This current proof-of-principle study sets the stage for clinical translation of the transplantation of fat-based stem cells as a treatment of pressure ulcers.

MS Patients in Phase 1 Stem Cell Trial Show Improvement


Phase 1 clinical studies are designed to determine the proper dosage of an agent and to assess the safety of a drug. Phase 1 studies are not designed to determine if the patients who take the drug or agent benefit from it. Therefore, it is highly gratifying to see a medical agent produce distinct improvements in a phase 1 study.

The Tisch MS Research Center of New York (Tisch MSRCNY) has announced in an April 23rd press release that patients enrolled in their FDA-approved Phase I trial using autologous neural stem cells in the treatment of multiple sclerosis (MS) show significant improvements. These results were presented during the Multiple Sclerosis Highlights in the Field session at the 67th American Academy of Neurology (AAN) Annual Meeting in Washington, D.C.

MS is a chronic autoimmune disease of the central nervous system caused by attacks against the myelin sheath by the patient’s own immune system. The destruction of the myelin sheath causes systemic neurodegeneration. MS affects more than 2.3 million people worldwide.

In its interim analysis of their data, Tisch MSRCNY researchers reported that six of the nine patients treated with stem cells show increased motor strength, improved bladder function and an enhanced quality of life. Significantly, these treatments are well tolerated and, to date, no serious adverse events were reported.

“This preliminary data is encouraging because in addition to helping establish safety and tolerability, the trial is yielding some positive therapeutic results even at this early stage,” said Dr. Saud A. Sadiq, Chief Research Scientist at Tisch MSRCNY and the study’s principal investigator. Sadiq cautioned that these results result from an interim analysis and definitive conclusions will only be made upon completion of the trial.

The Tisch MSRCNY study investigates a pioneering regenerative strategy that utilizes stem cells harvested from the patient’s own bone marrow.  Specifically, a special stem cell population called “MSC-NPs” or mesenchymal stem cell-derived neural progenitors are isolated from bone marrow and used in this clinical trial.  MSC-NPs represent a neural subpopulation of bone marrow-derived MSCs with reduced mesodermal pluripotency and minimized risk of ectopic differentiation.  In preclinical studies in laboratory mice afflicted with “experimental autoimmune encephalomyelitis” (an excellent model system for MS), Tisch MSRCNY scientists established that three doses of MSC-NPs delivered intrathecally (IT) resulted in improved neurological function associated with suppression of local inflammatory response and trophic support for damaged cells at lesion sites.

Once the MSC-NPs were isolated from the patient’s bone marrow stem cell, they were injected intrathecally, that is, into the cerebrospinal fluid surrounding the spinal cord, in 20 participants who meet the inclusion criteria for the trial. This is an open label safety and tolerability study, which means that both the physicians and patients know what treatments that are giving and receiving in contrast to blinded studies. All clinical activities in this study will be are conducted at Tisch MS Research Center of New York or at affiliated International Multiple Sclerosis Management Practiced. The interim analysis reports on the first nine patients who received at least one treatment of stem cells.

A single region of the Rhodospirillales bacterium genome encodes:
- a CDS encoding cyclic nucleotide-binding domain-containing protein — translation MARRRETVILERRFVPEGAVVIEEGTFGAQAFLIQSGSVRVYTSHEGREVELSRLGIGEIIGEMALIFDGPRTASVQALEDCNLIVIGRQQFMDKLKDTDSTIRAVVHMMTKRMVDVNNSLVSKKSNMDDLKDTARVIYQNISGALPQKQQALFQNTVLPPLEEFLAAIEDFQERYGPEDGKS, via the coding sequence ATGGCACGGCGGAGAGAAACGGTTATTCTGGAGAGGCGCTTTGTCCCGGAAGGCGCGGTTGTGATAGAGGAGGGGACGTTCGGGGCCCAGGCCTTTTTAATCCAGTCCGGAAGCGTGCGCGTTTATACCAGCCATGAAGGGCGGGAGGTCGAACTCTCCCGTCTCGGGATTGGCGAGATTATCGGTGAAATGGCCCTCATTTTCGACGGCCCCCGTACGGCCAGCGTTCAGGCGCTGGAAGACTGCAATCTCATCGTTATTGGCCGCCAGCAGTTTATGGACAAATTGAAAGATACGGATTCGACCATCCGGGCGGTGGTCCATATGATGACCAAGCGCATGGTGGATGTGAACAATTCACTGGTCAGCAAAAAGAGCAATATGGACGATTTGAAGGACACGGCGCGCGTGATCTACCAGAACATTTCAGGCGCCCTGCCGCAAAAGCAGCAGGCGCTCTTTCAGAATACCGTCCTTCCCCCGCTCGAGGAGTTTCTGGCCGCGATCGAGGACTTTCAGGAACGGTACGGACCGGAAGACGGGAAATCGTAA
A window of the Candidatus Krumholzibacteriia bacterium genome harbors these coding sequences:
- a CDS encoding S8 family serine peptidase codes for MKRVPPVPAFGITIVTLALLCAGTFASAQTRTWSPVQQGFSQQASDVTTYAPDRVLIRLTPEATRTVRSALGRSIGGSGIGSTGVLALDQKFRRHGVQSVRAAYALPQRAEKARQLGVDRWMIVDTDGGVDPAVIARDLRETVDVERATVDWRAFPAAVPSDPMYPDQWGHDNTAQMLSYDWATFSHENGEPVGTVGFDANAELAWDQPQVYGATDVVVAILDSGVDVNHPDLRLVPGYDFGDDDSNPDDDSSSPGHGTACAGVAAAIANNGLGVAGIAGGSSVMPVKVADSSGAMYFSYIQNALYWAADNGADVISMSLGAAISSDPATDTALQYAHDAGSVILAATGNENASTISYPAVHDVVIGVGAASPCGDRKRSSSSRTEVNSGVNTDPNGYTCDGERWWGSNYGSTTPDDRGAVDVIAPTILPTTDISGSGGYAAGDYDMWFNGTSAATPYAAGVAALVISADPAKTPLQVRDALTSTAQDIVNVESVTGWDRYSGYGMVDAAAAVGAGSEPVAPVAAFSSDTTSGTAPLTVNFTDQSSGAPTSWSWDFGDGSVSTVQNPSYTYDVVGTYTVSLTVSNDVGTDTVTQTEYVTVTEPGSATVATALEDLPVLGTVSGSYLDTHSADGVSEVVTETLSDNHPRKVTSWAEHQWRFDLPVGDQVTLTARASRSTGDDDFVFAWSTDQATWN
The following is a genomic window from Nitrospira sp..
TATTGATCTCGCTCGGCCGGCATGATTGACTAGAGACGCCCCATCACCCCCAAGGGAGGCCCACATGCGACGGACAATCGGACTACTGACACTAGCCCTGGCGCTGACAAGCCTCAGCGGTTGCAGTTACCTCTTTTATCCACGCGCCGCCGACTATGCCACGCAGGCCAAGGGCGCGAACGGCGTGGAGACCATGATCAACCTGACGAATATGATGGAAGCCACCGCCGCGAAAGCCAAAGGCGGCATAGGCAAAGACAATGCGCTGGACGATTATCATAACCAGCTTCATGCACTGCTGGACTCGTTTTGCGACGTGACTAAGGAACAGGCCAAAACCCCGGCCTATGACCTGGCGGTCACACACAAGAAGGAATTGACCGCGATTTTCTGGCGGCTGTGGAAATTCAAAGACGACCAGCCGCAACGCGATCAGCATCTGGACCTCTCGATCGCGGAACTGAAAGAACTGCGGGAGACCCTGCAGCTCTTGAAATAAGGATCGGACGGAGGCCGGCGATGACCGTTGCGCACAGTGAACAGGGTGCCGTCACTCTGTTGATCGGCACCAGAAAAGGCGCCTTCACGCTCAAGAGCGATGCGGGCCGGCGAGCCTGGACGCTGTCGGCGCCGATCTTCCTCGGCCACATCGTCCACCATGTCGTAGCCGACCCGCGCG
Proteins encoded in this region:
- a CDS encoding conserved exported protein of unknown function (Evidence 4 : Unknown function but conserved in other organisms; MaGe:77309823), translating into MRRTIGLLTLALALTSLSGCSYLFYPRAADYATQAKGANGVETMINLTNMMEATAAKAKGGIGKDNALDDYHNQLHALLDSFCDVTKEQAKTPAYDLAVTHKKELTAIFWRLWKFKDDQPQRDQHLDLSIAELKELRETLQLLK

Study patient Vicky Gill, a married mother of two whose husband, Michael, also has MS, has already experienced the positive benefits of the therapy. “For the past six years, I would fall frequently, had very limited movement in my legs and always walked with my cane. After just two stem cell treatments, I am now gaining sensation and function I thought was totally lost, have not had any recent falls and at times don’t need a cane at all.”

The patients in this trial will receive three rounds of injections at three-month intervals. Safety and efficacy parameters will be evaluated in all patients through regular follow-up visits. Dr. Sadiq plans to continue and complete the Phase I study and if these positive trends continue, move on to a multi-center Phase II efficacy trial.

Cardio3 BioSciences Announces First Patient Enrollment in New CART Therapy Trial


The European cell therapy company Cardio3 BioSciences (C3BS) announced the enrollment of the first patient in its Phase I clinical trial to evaluate the Company’s lead CAR T-Cell therapy. This CART cell therapy is called “NKG2D CAR T-Cell” and will be tested in blood cancer patients with acute myeloid leukemia (AML) or multiple myeloma (MM). In the coming days T lymphocytes will be isolated from patients’ peripheral blood, cultured and genetically engineered to express the chimeric antigen receptor. Then these NKG2D CAR T-Cells will be infused into the patients.

NKG2D CAR T-Cells express a chimeric antigen receptor that was constructed by using the native sequence of non-engineered natural killer cell (NK cell) receptors. This receptor has the ability to target a broad range of solid tumors and blood cancers by targeting specific molecules present on cell surfaces of numerous types cancers. NKG2D CAR T-Cell is a potential new treatment option for patients with solid tumors such as breast, colorectal, lung, liver, ovarian and bladder cancer, in addition to the blood cancers targeted in this trial. The concepts that undergird this clinical trial were discovered at Dartmouth College by Professor Charles Sentman, and has been published in numerous peer-reviewed publications such as Journal of Immunology, Cancer Research and Blood.